June 12, 2019
Caleb Sanders, High School Social Studies Teacher
There’s nothing like introducing an argument to get students involved with the topics you’re teaching!
Early on in my teaching career, I faced two problems in curriculum design. First, I wanted students to be more involved in their own learning. Up to this point, I had done a decent job in various areas. I had a knack for storytelling, and I found that I could engage students in history and geography through my delivery. Once they were hooked, I could add various activities to the central theme of the story—but I still felt like I was doing too much of the work, and I wanted students to be more involved in the discovery process. Second, good stories take time to master. It takes time to learn the content, and even more time to master the delivery. I just didn’t have a large file of stories that I felt I could deliver in an engaging way, and I definitely didn’t have the time to add to that small reservoir. Like many teachers, I craved engaging activities that didn’t soak up a ton of prep time.
My World Geography class was trying to learn about location and places through the stories of famous explorers during the Age of Exploration. I didn’t really have the knowledge I wanted to get the students engaged in what I felt was a fascinating topic. I felt like the unit was aligned well with various standards, and my assessment was pretty good, but I just didn’t know how to get the students to where I felt they needed to be.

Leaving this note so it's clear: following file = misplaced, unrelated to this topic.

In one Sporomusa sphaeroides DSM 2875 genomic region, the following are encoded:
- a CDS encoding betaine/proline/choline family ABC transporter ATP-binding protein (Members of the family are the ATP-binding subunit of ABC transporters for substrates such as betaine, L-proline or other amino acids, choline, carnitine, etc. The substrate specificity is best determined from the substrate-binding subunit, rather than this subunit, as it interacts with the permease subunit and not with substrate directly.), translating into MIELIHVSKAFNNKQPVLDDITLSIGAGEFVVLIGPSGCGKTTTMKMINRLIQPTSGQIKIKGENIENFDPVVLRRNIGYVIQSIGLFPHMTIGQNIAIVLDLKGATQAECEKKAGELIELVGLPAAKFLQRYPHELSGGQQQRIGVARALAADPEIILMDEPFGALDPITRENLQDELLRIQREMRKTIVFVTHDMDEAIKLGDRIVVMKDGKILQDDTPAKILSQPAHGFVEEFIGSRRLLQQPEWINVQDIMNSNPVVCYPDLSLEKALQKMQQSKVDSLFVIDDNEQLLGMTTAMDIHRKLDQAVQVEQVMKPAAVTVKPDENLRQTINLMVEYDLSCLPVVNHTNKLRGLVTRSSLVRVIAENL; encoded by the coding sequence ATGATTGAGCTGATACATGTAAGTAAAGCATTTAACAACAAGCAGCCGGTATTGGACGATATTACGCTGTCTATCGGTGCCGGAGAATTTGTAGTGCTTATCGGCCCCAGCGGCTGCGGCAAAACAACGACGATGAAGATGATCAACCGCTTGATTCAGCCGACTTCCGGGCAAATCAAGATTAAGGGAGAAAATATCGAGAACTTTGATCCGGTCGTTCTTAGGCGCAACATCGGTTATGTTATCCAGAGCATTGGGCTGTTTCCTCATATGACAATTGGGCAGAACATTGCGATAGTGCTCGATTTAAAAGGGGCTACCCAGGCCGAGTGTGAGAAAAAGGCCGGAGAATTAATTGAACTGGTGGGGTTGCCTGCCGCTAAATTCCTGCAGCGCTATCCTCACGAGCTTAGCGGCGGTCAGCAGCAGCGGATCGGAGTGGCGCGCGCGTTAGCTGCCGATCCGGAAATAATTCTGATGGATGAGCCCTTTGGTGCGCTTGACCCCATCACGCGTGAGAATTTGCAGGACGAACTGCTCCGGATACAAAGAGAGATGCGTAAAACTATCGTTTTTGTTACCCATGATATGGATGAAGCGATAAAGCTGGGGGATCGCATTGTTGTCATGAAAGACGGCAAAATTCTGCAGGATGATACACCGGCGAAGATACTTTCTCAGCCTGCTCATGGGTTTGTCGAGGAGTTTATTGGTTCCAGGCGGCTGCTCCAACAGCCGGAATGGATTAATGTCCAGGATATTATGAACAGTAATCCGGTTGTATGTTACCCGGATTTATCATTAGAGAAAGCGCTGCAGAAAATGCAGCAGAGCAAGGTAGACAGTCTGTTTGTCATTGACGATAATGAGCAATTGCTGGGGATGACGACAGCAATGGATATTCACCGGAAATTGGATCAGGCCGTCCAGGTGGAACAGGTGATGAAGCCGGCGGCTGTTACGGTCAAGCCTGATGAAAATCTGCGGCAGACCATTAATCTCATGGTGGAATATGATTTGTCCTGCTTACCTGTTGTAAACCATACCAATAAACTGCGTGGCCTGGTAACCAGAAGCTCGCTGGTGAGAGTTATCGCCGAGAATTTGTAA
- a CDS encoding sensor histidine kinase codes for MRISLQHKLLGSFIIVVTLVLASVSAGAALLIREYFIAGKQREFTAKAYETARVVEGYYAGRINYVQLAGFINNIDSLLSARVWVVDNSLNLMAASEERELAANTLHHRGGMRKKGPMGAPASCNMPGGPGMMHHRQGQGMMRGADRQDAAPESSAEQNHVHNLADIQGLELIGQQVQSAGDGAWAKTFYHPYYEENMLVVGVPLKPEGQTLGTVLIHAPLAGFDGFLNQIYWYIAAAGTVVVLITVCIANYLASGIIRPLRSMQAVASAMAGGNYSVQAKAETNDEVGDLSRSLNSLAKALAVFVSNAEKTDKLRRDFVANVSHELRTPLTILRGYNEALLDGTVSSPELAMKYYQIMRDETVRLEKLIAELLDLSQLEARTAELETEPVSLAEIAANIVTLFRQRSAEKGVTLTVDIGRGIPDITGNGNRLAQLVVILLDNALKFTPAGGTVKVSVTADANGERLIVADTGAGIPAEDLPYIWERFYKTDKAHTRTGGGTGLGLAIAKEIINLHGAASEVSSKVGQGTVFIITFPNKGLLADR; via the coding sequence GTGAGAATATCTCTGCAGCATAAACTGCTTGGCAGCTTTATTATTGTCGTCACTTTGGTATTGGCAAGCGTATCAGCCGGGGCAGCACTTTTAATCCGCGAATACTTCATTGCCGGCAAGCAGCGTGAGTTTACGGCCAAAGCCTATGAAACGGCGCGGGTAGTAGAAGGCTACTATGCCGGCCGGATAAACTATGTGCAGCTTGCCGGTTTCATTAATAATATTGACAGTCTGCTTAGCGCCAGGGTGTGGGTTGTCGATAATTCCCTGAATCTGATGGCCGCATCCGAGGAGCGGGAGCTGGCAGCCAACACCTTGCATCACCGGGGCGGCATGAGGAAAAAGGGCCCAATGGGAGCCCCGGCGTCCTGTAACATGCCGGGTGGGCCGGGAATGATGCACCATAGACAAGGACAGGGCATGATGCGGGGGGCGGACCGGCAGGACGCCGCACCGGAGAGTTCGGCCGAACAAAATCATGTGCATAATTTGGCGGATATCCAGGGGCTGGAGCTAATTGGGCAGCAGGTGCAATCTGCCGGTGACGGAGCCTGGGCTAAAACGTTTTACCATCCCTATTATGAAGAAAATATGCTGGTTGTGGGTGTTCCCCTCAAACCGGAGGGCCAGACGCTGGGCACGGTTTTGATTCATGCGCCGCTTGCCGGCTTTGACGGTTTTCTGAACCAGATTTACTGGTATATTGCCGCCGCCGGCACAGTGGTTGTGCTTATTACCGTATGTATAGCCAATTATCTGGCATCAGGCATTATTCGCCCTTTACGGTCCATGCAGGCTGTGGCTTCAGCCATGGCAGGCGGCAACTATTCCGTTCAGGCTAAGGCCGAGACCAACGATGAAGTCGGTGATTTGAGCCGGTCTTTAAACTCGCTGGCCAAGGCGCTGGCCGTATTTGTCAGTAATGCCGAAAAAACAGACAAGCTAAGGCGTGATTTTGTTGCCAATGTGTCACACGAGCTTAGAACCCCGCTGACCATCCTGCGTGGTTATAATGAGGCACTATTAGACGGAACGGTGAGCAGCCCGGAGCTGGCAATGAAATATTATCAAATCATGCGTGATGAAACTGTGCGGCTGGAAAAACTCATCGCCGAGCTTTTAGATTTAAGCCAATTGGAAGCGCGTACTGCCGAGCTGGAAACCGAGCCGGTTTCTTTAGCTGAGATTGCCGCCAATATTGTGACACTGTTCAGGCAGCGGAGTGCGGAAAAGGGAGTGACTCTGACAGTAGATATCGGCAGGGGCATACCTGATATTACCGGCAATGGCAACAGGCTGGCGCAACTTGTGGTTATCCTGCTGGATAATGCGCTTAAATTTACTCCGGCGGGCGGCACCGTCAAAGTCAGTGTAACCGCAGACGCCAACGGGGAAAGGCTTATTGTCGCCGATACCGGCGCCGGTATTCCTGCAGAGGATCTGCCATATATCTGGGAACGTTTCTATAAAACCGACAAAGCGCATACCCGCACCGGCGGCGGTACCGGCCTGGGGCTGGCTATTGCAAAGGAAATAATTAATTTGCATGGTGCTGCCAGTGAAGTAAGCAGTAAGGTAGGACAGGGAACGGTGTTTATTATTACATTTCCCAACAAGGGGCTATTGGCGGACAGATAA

I thought that I could get these freshmen involved by having them present on various explorers and highlighting places of the world that they explored, but it wasn’t my most favorite way to deliver content (student presentations is a topic for a different time). As I read about the explorers in one of my books, I remembered thinking to myself, “Who was the greatest explorer?” The thought then came into my head to actually debate this in class. I thought about the logistics of doing this, then dismissed the idea.
But the idea persisted! I researched how to do a debate in class, but then I didn’t find much that was satisfactory. I had a lot of concerns. My class was big and I didn’t know how to get everyone involved in the debate. I was also unsure of how students would be able to debate something that they were unfamiliar with. How would they get a foundation that was sturdy enough to support a debate? Would I have a winner and a loser? How would I decide who won? How would I grade this? There were a multitude of issues that almost caused me to abandon the idea again.
At this time in my teaching, our administrators had encouraged us to be risk-takers. So I decided to take a risk on an unknown activity. I hoped the plunge wouldn’t be freezing cold! The worse that could happen would be a failed day in class, and I had already been exposed to a few of those. I began to believe that I could do this.
Preparation time was always a concern, but I thought that if I could come up with a template for doing a debate, then I could use it on other questions in my various Social Studies classes. It would take a little leg work up front, and could pay dividends down the road.